Movin’ On Up

You don’t experiment against New Zealand

Or maybe you do.  Kidney has picked a team with a new front row, new second row, pretty new back row, new centre partnership and new wings.  After the moans and groans that greeted every Six Nations selection, this team is like a breath of fresh air.   There’s a chink of sunlight shining through the grey torpor that is the Irish rugby team.  Could this be a team that’s fun to watch and support again?  Dare we dream? 

It’s a selection that indicates Kidney has thrown off the shackles a bit and looked beyond his group of stalwarts, the lads he ‘knows what they can do’.  The two biggest undererformers from the Six Nations, D’arcy and O’Callaghan, have been jettisoned – cue sighs of relief from Limerick to Belfast via Dublin. 

Into the second row comes Dan Tuohy, who’s been knocking hard for inclusion the whole season, and indeed since the last tour to New Zealand, where he looked international material. It may be 2 years delayed, but he’s going to get a run in the team now by the looks of things.  He forms a granite-hard partnership with the increasingly influential Ryan.  It ticks a lot of boxes, so long as they can manage the lineout between them, where neither is predominantly a middle-jumper – although Tuohy has some experience there this year when paired with Lewis Stevenson.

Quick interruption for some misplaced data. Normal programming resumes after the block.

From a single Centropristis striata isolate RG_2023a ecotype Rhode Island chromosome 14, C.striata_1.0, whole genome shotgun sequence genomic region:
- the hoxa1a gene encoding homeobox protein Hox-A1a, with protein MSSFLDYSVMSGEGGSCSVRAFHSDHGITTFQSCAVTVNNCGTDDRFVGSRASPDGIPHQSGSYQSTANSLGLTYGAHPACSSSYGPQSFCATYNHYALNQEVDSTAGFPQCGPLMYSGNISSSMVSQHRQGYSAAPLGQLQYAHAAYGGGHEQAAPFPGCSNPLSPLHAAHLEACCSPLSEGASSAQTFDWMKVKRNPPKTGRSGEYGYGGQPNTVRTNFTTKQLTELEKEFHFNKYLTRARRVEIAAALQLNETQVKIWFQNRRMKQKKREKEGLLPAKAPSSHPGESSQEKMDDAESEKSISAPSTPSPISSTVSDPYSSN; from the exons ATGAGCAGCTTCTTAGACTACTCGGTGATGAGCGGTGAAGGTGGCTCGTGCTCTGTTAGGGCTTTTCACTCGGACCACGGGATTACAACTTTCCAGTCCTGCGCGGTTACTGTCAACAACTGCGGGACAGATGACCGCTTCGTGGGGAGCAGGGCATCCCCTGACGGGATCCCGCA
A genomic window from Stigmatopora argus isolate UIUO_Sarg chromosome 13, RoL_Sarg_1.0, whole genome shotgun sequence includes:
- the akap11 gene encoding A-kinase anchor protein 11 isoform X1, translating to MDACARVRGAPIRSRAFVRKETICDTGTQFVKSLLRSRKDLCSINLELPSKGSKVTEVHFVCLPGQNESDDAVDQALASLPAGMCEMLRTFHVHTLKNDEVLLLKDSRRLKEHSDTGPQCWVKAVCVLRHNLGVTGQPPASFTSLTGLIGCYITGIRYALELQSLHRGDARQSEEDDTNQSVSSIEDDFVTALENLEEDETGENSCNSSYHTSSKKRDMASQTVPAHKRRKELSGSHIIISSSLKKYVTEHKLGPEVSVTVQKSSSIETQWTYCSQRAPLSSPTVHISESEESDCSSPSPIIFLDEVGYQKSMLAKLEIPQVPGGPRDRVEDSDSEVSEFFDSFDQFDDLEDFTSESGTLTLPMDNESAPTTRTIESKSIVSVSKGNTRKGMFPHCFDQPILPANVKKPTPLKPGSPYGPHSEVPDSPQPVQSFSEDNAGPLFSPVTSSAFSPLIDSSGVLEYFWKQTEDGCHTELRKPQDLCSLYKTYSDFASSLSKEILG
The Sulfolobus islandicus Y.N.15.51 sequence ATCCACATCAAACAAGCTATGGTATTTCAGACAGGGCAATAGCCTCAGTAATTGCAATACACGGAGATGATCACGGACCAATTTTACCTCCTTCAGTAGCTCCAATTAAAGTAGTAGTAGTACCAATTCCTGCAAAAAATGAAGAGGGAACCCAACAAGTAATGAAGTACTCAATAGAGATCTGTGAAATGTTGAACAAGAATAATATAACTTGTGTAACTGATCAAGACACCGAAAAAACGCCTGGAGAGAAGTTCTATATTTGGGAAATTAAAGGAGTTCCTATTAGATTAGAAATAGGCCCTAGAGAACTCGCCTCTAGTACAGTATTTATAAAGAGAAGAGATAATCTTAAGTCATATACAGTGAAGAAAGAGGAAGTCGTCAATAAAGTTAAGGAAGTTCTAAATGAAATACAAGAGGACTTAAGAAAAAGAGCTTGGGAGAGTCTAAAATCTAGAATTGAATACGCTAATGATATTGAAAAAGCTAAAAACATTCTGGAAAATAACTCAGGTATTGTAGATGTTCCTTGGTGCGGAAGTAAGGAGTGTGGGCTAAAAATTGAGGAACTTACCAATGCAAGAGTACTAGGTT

The centre partnership excites.  The numbers on the shirts are 12 Earls and 13 BOD but don’t expect them to necessarily play that way.  They’ll probably mix and match, but we’d expect that BOD is there to deal with the defensive threat of Sunny Bull and will play in the inside channel more often.  It defies logic to have Earls’ pace and running stuck in heavy traffic. Conrad Smith is a wily operator – Earls will have his hands full, but he has the football for it.

It’s a curiousity that there are 4 players in the 22 who would tell you their preferred position is outside centre – BOD, Earls, Cave and McFadden. It speaks for the versatility of this generation of backs that they can be accomodated without the squad looking lop-sided.

The wingers are a curious pair.  With Bowe and Luke injured, and Trimble’s form tapering towards the end of the season (fatigue?), it’s all change.  On the right we’ve Fergus McFadden, fresh from strong performances out wide in two finals in the last month, but something of a heads-down contact magnet and hardly a try-machine. 

Simon Zebo will split the jury on the left.  His pace and finishing are top drawer, but he is defensively suspect, both positionally and in the tackle.  Many would prefer Craig Gilroy or even Dave Kearney.  But at the very least, it’s a ballsy call that has attack, rather than defensive solidity in mind.  You feel that if they wanted McFadden on one wing, they need to balance it up with an out and out finisher on the other. It’s a seat of the pants selection, but hey, we’ve moaned about Deccie’s conservatism for a long time, so let’s see how it plays out.